Sexually Transmitted Diseases, more commonly referred to as STDs, are passed from person to person by sexual contact. According to the American Sexual Health Association, one in two sexually active persons will contract an STD by age 25. In fact, the CDC estimates that nearly 20 million new STDs occur every year in the United States.
Because STDs are easily spread and individuals may be infected but not experiencing symptoms, it’s important that you educate yourself on how people contract STDs and know when to get tested.
Types of STDs
There are many types of STDs, ranging from treatable to untreatable. Below is a list of the most common STDs. The ones marked with the *asterisk are ones that are currently untreatable. For STDs that currently don’t have a cure, there are ways to manage the side effects associated with the disease.
Most common STDs:
- HPV (Human papillomavirus)*
- Hepatitis (Hepatitis A & C are curable, B is not)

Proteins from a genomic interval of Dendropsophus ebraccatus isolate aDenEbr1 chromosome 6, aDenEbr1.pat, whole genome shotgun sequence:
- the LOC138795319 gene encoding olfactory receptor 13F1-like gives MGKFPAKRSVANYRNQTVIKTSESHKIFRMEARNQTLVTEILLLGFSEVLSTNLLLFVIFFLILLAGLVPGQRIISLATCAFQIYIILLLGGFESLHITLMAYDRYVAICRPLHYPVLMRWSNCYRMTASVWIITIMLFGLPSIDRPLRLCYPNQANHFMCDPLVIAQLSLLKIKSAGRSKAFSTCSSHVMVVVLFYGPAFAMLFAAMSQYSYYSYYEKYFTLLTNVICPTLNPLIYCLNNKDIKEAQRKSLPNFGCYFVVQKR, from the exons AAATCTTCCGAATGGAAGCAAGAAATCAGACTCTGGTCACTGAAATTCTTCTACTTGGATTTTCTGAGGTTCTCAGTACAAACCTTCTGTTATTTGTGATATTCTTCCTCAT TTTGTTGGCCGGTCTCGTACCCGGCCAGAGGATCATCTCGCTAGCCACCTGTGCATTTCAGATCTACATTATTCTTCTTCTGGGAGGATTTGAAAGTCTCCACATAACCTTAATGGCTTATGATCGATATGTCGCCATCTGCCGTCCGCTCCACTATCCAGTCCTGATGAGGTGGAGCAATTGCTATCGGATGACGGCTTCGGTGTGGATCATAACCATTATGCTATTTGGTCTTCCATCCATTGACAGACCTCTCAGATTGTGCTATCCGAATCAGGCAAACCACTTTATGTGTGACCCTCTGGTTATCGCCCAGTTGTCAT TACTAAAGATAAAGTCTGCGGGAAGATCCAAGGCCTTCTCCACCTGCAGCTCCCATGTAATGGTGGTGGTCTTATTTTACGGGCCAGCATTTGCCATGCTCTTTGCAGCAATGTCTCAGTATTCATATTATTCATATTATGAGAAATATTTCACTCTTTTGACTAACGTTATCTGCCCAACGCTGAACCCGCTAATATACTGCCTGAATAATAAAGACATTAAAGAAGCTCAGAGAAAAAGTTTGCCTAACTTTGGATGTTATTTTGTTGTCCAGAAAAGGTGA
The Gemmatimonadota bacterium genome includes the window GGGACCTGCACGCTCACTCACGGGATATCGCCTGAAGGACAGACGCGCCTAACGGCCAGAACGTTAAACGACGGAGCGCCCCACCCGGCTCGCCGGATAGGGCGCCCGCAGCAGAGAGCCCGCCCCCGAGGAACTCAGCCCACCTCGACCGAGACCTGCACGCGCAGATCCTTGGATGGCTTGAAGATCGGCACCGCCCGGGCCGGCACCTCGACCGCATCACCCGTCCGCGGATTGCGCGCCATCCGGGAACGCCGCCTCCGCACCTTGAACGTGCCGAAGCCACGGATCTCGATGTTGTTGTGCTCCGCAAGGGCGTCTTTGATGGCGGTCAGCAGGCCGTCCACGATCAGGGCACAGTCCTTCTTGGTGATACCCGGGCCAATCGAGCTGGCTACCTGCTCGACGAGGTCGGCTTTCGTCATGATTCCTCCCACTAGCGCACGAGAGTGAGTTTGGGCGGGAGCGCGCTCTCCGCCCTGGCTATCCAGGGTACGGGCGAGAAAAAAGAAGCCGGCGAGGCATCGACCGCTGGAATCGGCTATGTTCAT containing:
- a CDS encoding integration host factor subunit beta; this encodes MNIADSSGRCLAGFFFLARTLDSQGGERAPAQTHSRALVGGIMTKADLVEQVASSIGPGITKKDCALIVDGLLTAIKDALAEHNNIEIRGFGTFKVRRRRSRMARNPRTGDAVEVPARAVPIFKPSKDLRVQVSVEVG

- PID (Pelvic Inflammatory Disease)
- Pubic lice (“Crabs”)
You can learn more about these common STDs by visiting the CDC’s website.
Common STD Symptoms
Unfortunately, it’s easy to have an STD and not know it because many STDs don’t show symptoms in the early stages of infection. If symptoms are present, they are often overlooked or mistaken for other illnesses or conditions. It is because of these reasons that STDs spread quickly and silently through the sexually active population.
Here are some of the most common STD symptoms (when/if symptoms are present):
- Bumps, sores, or warts near the mouth or genital region
- Swelling, itching or rash around the genital region
- Painful urination
- Loose stools
- Night sweats
- Aches, pains, fever, and chills
- Yellowing of the skin
- Unusual discharge from the penis or vagina
- Vaginal bleeding (other than your monthly period)
- Pain during sex
If you are experiencing any of these symptoms, you should get tested immediately. Even if you aren’t showing symptoms, you may still be infected and not know it.
When to Get Tested
If you have had any sexual contact with another person, you could be at risk of having an STD. As mentioned above, many STDs don’t show symptoms at first, but that doesn’t mean they aren’t causing harm to your body. So, even if you feel fine, you owe it to yourself to get tested after any sexual contact. Remember, the only way to 100 percent prevent getting an STD is to abstain from sexual contact completely or to be in a monogamous relationship, like marriage, with a person who is STD-free. Learn more about STDs and get your questions answered by contacting us.